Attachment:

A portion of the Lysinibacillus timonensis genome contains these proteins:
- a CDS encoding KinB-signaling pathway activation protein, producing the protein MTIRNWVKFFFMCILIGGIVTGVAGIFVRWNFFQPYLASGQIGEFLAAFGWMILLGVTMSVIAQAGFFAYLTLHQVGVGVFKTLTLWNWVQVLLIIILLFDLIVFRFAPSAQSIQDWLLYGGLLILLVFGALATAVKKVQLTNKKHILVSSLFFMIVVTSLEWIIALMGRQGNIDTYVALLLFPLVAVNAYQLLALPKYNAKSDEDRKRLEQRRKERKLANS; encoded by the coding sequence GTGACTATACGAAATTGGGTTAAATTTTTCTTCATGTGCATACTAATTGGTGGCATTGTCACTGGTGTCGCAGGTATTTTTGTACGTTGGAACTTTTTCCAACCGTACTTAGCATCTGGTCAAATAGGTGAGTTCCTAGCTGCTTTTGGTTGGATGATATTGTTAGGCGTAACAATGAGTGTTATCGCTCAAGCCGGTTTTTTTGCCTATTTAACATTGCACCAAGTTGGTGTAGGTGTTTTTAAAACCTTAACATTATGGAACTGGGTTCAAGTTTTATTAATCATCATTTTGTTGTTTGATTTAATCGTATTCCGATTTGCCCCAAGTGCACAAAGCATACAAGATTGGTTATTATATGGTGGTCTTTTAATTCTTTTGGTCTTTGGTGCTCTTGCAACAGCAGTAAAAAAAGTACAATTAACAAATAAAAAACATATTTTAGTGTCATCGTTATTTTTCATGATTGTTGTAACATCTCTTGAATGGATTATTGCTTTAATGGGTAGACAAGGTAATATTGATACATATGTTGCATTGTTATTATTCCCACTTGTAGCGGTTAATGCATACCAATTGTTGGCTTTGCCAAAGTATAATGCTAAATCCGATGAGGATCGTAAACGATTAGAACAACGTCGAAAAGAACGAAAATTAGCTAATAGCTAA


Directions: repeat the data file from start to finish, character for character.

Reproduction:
A portion of the Lysinibacillus timonensis genome contains these proteins:
- a CDS encoding KinB-signaling pathway activation protein, producing the protein MTIRNWVKFFFMCILIGGIVTGVAGIFVRWNFFQPYLASGQIGEFLAAFGWMILLGVTMSVIAQAGFFAYLTLHQVGVGVFKTLTLWNWVQVLLIIILLFDLIVFRFAPSAQSIQDWLLYGGLLILLVFGALATAVKKVQLTNKKHILVSSLFFMIVVTSLEWIIALMGRQGNIDTYVALLLFPLVAVNAYQLLALPKYNAKSDEDRKRLEQRRKERKLANS; encoded by the coding sequence GTGACTATACGAAATTGGGTTAAATTTTTCTTCATGTGCATACTAATTGGTGGCATTGTCACTGGTGTCGCAGGTATTTTTGTACGTTGGAACTTTTTCCAACCGTACTTAGCATCTGGTCAAATAGGTGAGTTCCTAGCTGCTTTTGGTTGGATGATATTGTTAGGCGTAACAATGAGTGTTATCGCTCAAGCCGGTTTTTTTGCCTATTTAACATTGCACCAAGTTGGTGTAGGTGTTTTTAAAACCTTAACATTATGGAACTGGGTTCAAGTTTTATTAATCATCATTTTGTTGTTTGATTTAATCGTATTCCGATTTGCCCCAAGTGCACAAAGCATACAAGATTGGTTATTATATGGTGGTCTTTTAATTCTTTTGGTCTTTGGTGCTCTTGCAACAGCAGTAAAAAAAGTACAATTAACAAATAAAAAACATATTTTAGTGTCATCGTTATTTTTCATGATTGTTGTAACATCTCTTGAATGGATTATTGCTTTAATGGGTAGACAAGGTAATATTGATACATATGTTGCATTGTTATTATTCCCACTTGTAGCGGTTAATGCATACCAATTGTTGGCTTTGCCAAAGTATAATGCTAAATCCGATGAGGATCGTAAACGATTAGAACAACGTCGAAAAGAACGAAAATTAGCTAATAGCTAA